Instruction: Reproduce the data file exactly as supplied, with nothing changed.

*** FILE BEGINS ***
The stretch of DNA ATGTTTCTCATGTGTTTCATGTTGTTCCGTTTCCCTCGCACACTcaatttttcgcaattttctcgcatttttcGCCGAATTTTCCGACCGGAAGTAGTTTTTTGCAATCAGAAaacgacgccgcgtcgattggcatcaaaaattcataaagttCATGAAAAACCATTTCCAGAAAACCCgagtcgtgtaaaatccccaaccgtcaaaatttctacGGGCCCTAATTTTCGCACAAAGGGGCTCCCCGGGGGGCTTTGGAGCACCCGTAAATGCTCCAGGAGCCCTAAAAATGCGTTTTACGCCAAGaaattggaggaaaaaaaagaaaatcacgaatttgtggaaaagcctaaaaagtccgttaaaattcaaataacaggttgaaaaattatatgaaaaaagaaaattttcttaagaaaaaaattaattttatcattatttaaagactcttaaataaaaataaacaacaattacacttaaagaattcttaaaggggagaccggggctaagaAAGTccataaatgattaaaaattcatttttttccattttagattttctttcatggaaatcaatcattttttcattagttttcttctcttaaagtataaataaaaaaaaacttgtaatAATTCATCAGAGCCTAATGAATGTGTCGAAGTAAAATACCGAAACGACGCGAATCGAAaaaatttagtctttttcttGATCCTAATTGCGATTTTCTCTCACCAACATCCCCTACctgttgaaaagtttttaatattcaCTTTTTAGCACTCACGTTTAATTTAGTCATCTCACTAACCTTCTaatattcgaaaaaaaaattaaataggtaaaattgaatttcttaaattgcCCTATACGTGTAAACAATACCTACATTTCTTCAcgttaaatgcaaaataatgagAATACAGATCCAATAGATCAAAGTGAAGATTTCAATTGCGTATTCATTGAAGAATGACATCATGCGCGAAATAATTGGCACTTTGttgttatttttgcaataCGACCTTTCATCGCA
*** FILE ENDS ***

The stretch of DNA ATGTTTCTCATGTGTTTCATGTTGTTCCGTTTCCCTCGCACACTcaatttttcgcaattttctcgcatttttcGCCGAATTTTCCGACCGGAAGTAGTTTTTTGCAATCAGAAaacgacgccgcgtcgattggcatcaaaaattcataaagttCATGAAAAACCATTTCCAGAAAACCCgagtcgtgtaaaatccccaaccgtcaaaatttctacGGGCCCTAATTTTCGCACAAAGGGGCTCCCCGGGGGGCTTTGGAGCACCCGTAAATGCTCCAGGAGCCCTAAAAATGCGTTTTACGCCAAGaaattggaggaaaaaaaagaaaatcacgaatttgtggaaaagcctaaaaagtccgttaaaattcaaataacaggttgaaaaattatatgaaaaaagaaaattttcttaagaaaaaaattaattttatcattatttaaagactcttaaataaaaataaacaacaattacacttaaagaattcttaaaggggagaccggggctaagaAAGTccataaatgattaaaaattcatttttttccattttagattttctttcatggaaatcaatcattttttcattagttttcttctcttaaagtataaataaaaaaaaacttgtaatAATTCATCAGAGCCTAATGAATGTGTCGAAGTAAAATACCGAAACGACGCGAATCGAAaaaatttagtctttttcttGATCCTAATTGCGATTTTCTCTCACCAACATCCCCTACctgttgaaaagtttttaatattcaCTTTTTAGCACTCACGTTTAATTTAGTCATCTCACTAACCTTCTaatattcgaaaaaaaaattaaataggtaaaattgaatttcttaaattgcCCTATACGTGTAAACAATACCTACATTTCTTCAcgttaaatgcaaaataatgagAATACAGATCCAATAGATCAAAGTGAAGATTTCAATTGCGTATTCATTGAAGAATGACATCATGCGCGAAATAATTGGCACTTTGttgttatttttgcaataCGACCTTTCATCGCA